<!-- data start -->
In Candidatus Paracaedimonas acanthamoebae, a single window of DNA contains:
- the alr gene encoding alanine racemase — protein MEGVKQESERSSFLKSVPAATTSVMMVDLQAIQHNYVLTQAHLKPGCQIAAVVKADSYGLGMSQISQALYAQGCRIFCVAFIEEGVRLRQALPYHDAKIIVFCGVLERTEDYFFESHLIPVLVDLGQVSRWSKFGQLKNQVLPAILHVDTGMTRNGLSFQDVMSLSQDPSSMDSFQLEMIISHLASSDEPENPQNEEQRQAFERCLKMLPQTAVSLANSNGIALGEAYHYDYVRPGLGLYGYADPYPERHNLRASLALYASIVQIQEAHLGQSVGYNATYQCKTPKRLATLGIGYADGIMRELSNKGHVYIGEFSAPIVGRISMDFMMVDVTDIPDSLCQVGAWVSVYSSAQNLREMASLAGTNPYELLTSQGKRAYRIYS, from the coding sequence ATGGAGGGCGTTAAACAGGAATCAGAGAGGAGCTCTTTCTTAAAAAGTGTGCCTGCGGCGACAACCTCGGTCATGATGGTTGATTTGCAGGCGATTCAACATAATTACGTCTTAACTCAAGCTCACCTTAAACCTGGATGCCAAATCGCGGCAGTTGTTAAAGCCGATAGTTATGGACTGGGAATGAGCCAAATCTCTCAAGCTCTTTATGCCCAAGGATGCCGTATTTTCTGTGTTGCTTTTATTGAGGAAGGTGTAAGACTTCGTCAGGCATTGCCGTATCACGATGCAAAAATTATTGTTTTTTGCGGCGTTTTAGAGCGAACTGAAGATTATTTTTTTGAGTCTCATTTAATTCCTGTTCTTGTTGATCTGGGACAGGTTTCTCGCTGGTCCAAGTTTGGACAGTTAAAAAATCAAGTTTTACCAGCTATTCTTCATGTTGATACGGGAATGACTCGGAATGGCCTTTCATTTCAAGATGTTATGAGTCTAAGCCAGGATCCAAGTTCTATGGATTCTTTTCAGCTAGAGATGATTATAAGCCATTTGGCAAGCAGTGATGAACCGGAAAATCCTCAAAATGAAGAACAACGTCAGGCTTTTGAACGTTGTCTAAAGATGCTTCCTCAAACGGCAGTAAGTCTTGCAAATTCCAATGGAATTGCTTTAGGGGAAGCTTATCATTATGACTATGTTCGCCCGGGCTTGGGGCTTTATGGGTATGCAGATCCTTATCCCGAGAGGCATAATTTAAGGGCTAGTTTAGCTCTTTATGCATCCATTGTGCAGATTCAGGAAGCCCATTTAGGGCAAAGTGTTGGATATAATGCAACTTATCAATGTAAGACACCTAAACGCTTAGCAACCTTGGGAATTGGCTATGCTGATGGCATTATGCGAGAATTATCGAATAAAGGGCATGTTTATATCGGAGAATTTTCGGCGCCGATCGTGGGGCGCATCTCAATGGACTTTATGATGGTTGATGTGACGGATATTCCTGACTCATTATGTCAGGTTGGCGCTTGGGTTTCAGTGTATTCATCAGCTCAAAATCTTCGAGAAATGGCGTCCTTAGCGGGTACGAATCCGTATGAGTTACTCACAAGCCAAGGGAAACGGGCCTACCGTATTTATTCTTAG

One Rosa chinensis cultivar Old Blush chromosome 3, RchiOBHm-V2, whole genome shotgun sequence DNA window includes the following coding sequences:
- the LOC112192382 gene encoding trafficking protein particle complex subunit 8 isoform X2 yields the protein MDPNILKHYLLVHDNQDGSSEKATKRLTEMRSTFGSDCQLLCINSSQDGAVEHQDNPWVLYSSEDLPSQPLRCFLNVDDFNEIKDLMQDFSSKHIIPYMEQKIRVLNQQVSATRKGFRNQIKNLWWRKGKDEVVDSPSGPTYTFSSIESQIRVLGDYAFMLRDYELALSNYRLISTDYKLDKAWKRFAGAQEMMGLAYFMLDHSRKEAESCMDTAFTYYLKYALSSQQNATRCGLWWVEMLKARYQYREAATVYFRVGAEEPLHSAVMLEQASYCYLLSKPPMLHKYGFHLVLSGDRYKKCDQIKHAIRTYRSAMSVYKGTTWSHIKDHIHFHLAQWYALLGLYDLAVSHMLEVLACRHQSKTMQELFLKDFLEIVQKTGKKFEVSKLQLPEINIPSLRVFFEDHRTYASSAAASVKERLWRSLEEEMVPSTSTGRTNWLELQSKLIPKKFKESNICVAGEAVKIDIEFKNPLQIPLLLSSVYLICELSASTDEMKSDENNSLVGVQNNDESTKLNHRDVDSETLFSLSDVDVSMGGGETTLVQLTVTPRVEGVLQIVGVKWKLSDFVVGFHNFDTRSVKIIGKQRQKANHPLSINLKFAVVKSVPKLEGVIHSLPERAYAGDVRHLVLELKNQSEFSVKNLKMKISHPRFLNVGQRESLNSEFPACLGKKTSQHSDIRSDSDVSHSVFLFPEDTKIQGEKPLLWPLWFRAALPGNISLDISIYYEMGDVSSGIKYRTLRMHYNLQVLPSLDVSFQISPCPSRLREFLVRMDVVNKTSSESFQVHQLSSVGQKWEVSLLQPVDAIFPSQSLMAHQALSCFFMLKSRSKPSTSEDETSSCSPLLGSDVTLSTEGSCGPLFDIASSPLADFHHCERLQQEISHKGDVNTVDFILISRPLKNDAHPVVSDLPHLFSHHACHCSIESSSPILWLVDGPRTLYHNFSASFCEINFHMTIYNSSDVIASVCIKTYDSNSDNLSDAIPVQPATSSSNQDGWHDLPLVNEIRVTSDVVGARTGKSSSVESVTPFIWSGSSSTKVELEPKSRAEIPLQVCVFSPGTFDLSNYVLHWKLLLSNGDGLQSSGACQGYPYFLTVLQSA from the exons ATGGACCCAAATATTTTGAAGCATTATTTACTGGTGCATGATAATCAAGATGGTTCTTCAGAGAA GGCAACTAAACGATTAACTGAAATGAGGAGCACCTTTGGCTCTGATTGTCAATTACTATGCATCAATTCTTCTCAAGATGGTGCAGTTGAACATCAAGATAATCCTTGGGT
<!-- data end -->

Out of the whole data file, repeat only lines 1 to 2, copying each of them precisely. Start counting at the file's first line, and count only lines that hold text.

In Candidatus Paracaedimonas acanthamoebae, a single window of DNA contains:
- the alr gene encoding alanine racemase — protein MEGVKQESERSSFLKSVPAATTSVMMVDLQAIQHNYVLTQAHLKPGCQIAAVVKADSYGLGMSQISQALYAQGCRIFCVAFIEEGVRLRQALPYHDAKIIVFCGVLERTEDYFFESHLIPVLVDLGQVSRWSKFGQLKNQVLPAILHVDTGMTRNGLSFQDVMSLSQDPSSMDSFQLEMIISHLASSDEPENPQNEEQRQAFERCLKMLPQTAVSLANSNGIALGEAYHYDYVRPGLGLYGYADPYPERHNLRASLALYASIVQIQEAHLGQSVGYNATYQCKTPKRLATLGIGYADGIMRELSNKGHVYIGEFSAPIVGRISMDFMMVDVTDIPDSLCQVGAWVSVYSSAQNLREMASLAGTNPYELLTSQGKRAYRIYS, from the coding sequence ATGGAGGGCGTTAAACAGGAATCAGAGAGGAGCTCTTTCTTAAAAAGTGTGCCTGCGGCGACAACCTCGGTCATGATGGTTGATTTGCAGGCGATTCAACATAATTACGTCTTAACTCAAGCTCACCTTAAACCTGGATGCCAAATCGCGGCAGTTGTTAAAGCCGATAGTTATGGACTGGGAATGAGCCAAATCTCTCAAGCTCTTTATGCCCAAGGATGCCGTATTTTCTGTGTTGCTTTTATTGAGGAAGGTGTAAGACTTCGTCAGGCATTGCCGTATCACGATGCAAAAATTATTGTTTTTTGCGGCGTTTTAGAGCGAACTGAAGATTATTTTTTTGAGTCTCATTTAATTCCTGTTCTTGTTGATCTGGGACAGGTTTCTCGCTGGTCCAAGTTTGGACAGTTAAAAAATCAAGTTTTACCAGCTATTCTTCATGTTGATACGGGAATGACTCGGAATGGCCTTTCATTTCAAGATGTTATGAGTCTAAGCCAGGATCCAAGTTCTATGGATTCTTTTCAGCTAGAGATGATTATAAGCCATTTGGCAAGCAGTGATGAACCGGAAAATCCTCAAAATGAAGAACAACGTCAGGCTTTTGAACGTTGTCTAAAGATGCTTCCTCAAACGGCAGTAAGTCTTGCAAATTCCAATGGAATTGCTTTAGGGGAAGCTTATCATTATGACTATGTTCGCCCGGGCTTGGGGCTTTATGGGTATGCAGATCCTTATCCCGAGAGGCATAATTTAAGGGCTAGTTTAGCTCTTTATGCATCCATTGTGCAGATTCAGGAAGCCCATTTAGGGCAAAGTGTTGGATATAATGCAACTTATCAATGTAAGACACCTAAACGCTTAGCAACCTTGGGAATTGGCTATGCTGATGGCATTATGCGAGAATTATCGAATAAAGGGCATGTTTATATCGGAGAATTTTCGGCGCCGATCGTGGGGCGCATCTCAATGGACTTTATGATGGTTGATGTGACGGATATTCCTGACTCATTATGTCAGGTTGGCGCTTGGGTTTCAGTGTATTCATCAGCTCAAAATCTTCGAGAAATGGCGTCCTTAGCGGGTACGAATCCGTATGAGTTACTCACAAGCCAAGGGAAACGGGCCTACCGTATTTATTCTTAG